1. The term “blood–brain barrier” describes a range of mechanisms that control the exchange of molecules between the internal environment of the brain and the rest of the body.
2. The underlying morphological feature of these barriers is the presence of tight junctions which are present between cerebral endothelial cells and between choroid plexus epithelial cells. These junctions are present in blood vessels in fetal brain and are effective in restricting entry of proteins from blood into brain and cerebrospinal fluid. However, some features of the junctions appear to mature during brain development.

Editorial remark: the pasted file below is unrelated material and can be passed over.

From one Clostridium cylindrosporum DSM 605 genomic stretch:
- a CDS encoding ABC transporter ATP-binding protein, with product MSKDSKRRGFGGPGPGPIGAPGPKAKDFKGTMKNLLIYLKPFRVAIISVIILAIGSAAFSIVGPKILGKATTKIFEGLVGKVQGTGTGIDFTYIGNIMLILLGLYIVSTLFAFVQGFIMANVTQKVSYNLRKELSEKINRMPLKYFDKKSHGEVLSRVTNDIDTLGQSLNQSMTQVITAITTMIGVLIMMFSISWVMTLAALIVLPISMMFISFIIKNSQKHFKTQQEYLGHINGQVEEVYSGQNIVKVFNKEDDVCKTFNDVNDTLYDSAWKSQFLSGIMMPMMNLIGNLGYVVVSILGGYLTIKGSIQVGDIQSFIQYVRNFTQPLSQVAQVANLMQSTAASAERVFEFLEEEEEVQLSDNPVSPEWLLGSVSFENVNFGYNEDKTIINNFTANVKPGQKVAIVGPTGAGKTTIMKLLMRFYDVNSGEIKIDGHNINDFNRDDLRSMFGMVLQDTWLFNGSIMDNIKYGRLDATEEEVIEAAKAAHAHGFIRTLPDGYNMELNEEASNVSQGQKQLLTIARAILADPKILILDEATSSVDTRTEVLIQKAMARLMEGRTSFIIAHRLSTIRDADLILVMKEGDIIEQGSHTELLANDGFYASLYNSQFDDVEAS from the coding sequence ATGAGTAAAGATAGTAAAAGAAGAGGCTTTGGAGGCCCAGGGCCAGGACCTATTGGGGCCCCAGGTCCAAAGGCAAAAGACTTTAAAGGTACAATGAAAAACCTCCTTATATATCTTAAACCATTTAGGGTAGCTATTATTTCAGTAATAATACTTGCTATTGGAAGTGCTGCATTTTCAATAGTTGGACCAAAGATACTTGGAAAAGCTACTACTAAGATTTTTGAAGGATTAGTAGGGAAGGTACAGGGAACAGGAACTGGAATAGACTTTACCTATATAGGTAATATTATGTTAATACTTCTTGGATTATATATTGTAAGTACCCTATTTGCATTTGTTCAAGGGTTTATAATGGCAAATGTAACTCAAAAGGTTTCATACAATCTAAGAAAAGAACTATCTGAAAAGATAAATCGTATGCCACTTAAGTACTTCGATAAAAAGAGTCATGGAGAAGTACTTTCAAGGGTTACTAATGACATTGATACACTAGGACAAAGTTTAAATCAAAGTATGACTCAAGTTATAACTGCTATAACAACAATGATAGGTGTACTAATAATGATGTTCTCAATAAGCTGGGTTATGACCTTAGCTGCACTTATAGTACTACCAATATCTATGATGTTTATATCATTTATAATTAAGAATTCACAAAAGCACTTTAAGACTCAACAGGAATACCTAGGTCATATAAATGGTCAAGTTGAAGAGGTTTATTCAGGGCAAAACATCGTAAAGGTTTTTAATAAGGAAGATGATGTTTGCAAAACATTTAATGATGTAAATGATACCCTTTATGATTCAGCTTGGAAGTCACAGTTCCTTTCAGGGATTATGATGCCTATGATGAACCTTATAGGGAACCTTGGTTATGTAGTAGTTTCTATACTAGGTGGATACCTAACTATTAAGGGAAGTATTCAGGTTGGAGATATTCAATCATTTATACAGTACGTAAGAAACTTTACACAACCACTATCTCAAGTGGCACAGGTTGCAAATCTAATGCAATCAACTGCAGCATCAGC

3. Although proteins do not penetrate into the extracellular space of the immature brain, they do penetrate into cerebrospinal fluid by a mechanism that is considered in the accompanying review (Dziegielewska et al., 2000).
4. In the immature brain there are additional morphological barriers at the interface between cerebrospinal fluid and brain tissue: strap junctions at the inner neuroependymal surface and these and other intercellular membrane specializations at the outer (pia–arachnoid) surface. These barriers disappear later in development and are absent in the adult.
5. There is a decline in permeability to low molecular weight lipid-insoluble compounds during brain development which appears to be due mainly to a decrease in the intrinsic permeability of the blood–brain and blood–cerebrospinal fluid interfaces.
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